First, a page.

This page is older archived content from an older version of the Emerald Publishing website.

As such, it may not display exactly as originally intended.

Coping with the Complexity of Safety, Health, and Wellbeing in Construction

Special issue call for papers from Engineering, Construction and Architectural Management

Guest Editors

Prof. Tarcisio Saurin (Federal University of Rio Grande do Sul, Brazil)
Prof. Dayana Costa (Federal University of Bahia, Brazil)
Prof. Michael Behm (East Caroline University, USA)
Prof. Fidelis Emuze (Central University of Technology, Free State CUT, South Africa)

You are cordially invited to submit a paper to the special issue of the Engineering Construction and Architectural Management (ECAM) journal with the theme “Coping with the Complexity of Safety, Health, and Wellbeing in Construction”. This is an initiative of the Joint CIB W099 and TG59 International Safety, Health, and People in Construction Conference which will be held in the city of Salvador in Brazil from the 1st to 3rd of August 2018 (

In several scientific disciplines, complexity science (CS) is gaining traction due to the perceived limitations of the traditional scientific method, which tends to be reductionist and neglect contextual conditions in its quest for generalizable findings, which are often elusive. The term CS refers not so much to a theory, but rather to a perspective for theorizing and modelling systems. It is used here as an umbrella term that covers other systems-oriented approaches, such as system dynamics, network theory, social network analysis, soft-systems methodology, agent-based-modelling, and resilience engineering.

CS offers an alternative paradigm, by stressing the modelling of interactions between agents, which cannot be fully controlled, but at best influenced on the desired direction. Furthermore, system attributes such as diversity, evolution, and adaptive capacity, are key assets from a complexity perspective. CS also recognizes that some manifestations and types of variability may be beneficial, and indeed essential for the survival of systems.

In this sense, it is widely accepted that construction projects are complex socio-technical systems, and thus the use of CS as a lens for making sense and managing construction health, safety, and wellbeing (CHSW) is a topic of academic interest. However, in comparison with other highly complex domains, such as healthcare and supply chain management, the implications of CS for the management of CHSW are still largely underexplored. The potential implications permeate all dimensions of CSHW, such as the design and role assigned to procedures and rules, training, planning, performance measurement, and the design of products and processes. This Special Issue intends to advance the knowledge in this area by encouraging authors to interpret their current research in light of CS.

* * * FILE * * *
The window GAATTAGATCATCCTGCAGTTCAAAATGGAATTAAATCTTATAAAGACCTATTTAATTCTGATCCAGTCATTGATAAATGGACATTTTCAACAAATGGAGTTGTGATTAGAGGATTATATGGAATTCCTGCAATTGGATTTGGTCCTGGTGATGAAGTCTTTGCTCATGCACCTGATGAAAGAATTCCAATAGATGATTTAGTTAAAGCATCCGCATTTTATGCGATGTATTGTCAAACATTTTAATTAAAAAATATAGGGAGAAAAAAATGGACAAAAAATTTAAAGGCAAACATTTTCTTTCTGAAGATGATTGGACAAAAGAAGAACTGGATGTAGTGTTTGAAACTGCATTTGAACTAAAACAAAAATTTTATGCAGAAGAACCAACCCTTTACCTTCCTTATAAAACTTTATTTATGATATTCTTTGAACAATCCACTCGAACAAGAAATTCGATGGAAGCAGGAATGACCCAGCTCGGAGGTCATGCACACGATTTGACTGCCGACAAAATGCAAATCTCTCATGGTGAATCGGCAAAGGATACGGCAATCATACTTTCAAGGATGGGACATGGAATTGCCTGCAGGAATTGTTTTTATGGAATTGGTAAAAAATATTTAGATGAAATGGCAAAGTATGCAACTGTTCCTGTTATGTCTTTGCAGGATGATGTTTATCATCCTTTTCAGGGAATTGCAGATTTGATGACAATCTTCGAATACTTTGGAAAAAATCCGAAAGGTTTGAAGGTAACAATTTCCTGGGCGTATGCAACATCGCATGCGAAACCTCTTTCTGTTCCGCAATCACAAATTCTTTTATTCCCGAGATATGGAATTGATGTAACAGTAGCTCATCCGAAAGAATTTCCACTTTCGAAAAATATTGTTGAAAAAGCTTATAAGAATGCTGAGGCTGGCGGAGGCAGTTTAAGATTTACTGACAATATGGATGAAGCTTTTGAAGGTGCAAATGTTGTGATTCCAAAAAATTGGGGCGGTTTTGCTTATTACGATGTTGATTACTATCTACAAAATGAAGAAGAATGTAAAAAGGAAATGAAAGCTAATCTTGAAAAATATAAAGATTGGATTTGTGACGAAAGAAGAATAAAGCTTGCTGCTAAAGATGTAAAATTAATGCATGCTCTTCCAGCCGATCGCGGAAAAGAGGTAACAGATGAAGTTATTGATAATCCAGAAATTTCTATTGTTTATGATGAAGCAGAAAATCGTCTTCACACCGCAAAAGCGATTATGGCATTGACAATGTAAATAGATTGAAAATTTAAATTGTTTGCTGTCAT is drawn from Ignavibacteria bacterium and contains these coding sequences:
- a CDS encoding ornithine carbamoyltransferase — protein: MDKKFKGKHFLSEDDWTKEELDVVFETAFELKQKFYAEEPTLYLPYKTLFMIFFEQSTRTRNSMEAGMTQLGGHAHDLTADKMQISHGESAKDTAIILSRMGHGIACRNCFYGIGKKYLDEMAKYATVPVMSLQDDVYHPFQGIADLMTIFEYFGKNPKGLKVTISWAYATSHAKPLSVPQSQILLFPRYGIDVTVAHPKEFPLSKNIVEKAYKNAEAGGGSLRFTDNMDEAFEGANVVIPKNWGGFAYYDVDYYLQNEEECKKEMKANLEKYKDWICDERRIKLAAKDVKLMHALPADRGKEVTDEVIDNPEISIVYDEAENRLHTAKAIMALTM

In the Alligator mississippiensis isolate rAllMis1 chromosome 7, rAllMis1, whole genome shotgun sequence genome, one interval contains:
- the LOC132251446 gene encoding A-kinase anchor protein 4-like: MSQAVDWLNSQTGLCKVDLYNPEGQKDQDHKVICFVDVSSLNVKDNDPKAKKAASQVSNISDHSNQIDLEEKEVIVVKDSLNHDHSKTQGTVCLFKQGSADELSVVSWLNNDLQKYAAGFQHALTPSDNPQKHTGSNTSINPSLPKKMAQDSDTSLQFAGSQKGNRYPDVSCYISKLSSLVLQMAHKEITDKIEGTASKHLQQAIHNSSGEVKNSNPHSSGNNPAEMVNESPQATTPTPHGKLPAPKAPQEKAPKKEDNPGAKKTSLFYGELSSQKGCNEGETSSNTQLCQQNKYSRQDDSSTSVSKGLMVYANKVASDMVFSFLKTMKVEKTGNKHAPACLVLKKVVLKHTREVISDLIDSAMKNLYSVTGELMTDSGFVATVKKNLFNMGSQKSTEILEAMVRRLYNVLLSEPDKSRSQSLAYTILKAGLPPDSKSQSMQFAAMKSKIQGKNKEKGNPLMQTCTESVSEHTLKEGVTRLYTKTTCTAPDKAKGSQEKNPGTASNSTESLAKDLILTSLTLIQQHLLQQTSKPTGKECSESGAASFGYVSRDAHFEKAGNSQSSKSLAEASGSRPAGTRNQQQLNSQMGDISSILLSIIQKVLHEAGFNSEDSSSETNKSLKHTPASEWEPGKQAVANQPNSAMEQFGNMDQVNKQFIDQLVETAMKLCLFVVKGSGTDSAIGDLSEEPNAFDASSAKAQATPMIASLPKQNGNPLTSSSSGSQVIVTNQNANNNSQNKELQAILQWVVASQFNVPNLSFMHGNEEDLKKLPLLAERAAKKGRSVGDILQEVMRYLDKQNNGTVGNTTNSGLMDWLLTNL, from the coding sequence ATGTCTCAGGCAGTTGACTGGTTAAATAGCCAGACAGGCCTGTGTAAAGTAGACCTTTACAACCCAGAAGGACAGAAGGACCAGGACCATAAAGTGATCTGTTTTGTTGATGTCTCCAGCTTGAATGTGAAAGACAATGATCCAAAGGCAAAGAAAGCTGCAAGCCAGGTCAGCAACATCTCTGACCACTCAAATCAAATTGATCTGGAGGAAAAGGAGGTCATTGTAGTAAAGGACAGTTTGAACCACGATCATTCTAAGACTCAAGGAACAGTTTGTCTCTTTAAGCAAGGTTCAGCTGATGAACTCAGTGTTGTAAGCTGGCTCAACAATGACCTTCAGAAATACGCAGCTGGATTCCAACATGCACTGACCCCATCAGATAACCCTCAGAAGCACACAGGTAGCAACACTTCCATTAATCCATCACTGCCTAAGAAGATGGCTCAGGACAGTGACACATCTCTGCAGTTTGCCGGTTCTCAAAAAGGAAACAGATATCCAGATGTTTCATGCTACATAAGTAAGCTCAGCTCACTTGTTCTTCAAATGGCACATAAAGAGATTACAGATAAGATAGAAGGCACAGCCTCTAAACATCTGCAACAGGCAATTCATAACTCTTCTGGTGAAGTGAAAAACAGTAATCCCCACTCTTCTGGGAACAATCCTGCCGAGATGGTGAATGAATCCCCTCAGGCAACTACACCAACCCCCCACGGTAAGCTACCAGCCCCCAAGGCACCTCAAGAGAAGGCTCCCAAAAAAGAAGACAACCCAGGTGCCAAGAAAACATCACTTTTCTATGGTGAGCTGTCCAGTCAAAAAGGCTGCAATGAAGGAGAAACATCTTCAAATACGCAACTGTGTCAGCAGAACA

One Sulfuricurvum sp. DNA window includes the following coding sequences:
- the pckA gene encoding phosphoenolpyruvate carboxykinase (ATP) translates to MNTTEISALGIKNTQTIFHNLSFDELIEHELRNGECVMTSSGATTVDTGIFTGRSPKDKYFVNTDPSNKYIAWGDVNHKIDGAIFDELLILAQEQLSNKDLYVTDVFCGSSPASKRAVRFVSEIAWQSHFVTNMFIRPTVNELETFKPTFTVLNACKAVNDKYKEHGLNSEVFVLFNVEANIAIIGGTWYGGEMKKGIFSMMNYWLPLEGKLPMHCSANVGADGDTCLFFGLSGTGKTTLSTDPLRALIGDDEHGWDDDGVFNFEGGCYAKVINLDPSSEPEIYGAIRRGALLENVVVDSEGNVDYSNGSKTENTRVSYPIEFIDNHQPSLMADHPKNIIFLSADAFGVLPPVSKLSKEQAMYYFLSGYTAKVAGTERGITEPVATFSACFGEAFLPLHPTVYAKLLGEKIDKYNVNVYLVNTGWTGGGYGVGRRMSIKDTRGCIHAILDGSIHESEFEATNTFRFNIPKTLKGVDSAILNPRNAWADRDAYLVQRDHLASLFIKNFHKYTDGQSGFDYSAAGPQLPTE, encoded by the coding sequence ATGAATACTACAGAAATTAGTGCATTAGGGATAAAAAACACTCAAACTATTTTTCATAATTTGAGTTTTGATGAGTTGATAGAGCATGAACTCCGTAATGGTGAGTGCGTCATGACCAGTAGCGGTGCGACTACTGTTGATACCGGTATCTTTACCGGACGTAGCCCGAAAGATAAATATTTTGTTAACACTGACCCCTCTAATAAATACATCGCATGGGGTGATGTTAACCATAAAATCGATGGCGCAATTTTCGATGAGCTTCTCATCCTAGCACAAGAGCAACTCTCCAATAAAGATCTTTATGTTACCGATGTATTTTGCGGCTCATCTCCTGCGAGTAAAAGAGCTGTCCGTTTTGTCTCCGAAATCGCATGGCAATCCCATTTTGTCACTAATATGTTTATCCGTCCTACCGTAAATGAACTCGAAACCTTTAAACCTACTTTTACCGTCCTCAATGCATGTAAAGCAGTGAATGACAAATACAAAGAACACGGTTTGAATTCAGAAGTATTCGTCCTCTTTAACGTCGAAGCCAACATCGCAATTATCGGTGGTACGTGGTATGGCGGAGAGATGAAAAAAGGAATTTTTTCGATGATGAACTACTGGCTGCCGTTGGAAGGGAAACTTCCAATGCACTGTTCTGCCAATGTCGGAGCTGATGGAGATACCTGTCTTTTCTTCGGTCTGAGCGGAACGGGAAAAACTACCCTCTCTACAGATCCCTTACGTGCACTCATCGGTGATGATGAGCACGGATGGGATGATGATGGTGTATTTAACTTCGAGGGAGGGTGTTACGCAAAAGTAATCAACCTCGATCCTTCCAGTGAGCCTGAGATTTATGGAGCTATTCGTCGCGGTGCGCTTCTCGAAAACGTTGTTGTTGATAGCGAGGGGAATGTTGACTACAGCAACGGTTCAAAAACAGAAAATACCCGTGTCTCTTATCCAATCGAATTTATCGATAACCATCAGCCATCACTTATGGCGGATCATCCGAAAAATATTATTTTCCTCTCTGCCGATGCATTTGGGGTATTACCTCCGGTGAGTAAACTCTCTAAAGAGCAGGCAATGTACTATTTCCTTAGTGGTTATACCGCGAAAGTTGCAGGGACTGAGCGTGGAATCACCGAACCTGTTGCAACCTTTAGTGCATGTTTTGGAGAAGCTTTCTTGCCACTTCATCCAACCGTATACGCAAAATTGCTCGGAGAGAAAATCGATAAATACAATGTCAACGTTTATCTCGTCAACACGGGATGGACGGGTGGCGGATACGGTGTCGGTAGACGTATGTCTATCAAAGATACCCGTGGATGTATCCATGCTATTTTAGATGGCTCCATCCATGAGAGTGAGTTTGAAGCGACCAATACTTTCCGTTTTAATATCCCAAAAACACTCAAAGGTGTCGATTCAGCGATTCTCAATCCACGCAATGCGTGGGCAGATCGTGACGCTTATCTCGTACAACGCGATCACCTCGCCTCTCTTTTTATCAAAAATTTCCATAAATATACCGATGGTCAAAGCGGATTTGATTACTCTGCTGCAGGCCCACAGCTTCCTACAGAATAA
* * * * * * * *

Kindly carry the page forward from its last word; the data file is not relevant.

As the literature on CS is vast and multidisciplinary, authors are encouraged to focus on the literature that emphasizes the implications for HSW as well as on the literature that stresses the implications for project management and construction. In this respect, the references presented below may be a good starting point for those not familiarized with CS:

Baccarini, D. 1996. The concept of project complexity – a review. International Journal of Project Management, 14, 4, 201-204.
Bosch-Rekveldt, M., Jongkind, Y., Mooi, H., Bakker, H., Verbraeck, A. 2011. Grasping project complexity in large engineering projects: the TOE (Technical, Organizational and Environmental) framework. International Journal of Project Management 29, 728-739.
Cilliers, P. 1998. Complexity and postmodernism: Understanding complex systems, Routledge, London.
Clegg, C., 2000. Sociotechnical principles for system design. Applied Ergonomics, 31, 463-477.
Dekker, S., 2011. Drift into failure: from hunting broken components to understanding complex systems. Ashgate, London.
Gidado, K.I. 1996. Project complexity: The focal point of construction production planning, Construction Management and Economics, 14:3, 213-225.
Hollnagel, E., 2014. Safety-I and Safety-II: the past and future of safety management. Ashgate, Farnham.
Perrow, C., 1984. Normal Accidents: Living with High-Risk Technologies. Princeton University Press, Princeton.
Ramasesh R.V., Browning, T.R. 2014. A conceptual framework for tackling knowable unknown unknowns in project management. Journal of Operations Management 32: 190–204.
Williams, T., 1999. The need for new paradigms for complex projects. International Journal of Project Management 17 (5), 269-273.

Themes of interest for this special issue include, but are not limited to, the topics as follows:

  • Safe and healthy work as a positive social function
  • Prevention through design
  • Safety and health in developing countries
  • Ethical and moral challenges / social and societal responsibility
  • Zero harm vision
  • Education, training, continuous improvement, and learning
  • Workers’ conditions and quality of life
  • Communicating safety and health
  • Technology and safety and health
  • Ergonomics and human factors
  • Systems thinking applied to safety and health
  • Health and well-being
  • Employment and industrial relations
  • Integration of people and technology
  • Labour market and work


- Full paper submission deadline for authors: 30 September 2018
- Final version of papers to be submitted after review process: 15 December 2018
- Final papers to be submitted to Emerald: 1 March 2019

How to submit

Author guidelines, including formats and length limit, must be strictly followed and can be found on the journal web site at:

Submissions to ECAM must be through ScholarOne Manuscripts. Registration and access are available at:

Please submit to the relevant special issue, entitled: Coping with the Complexity of Safety, Health and Wellbeing.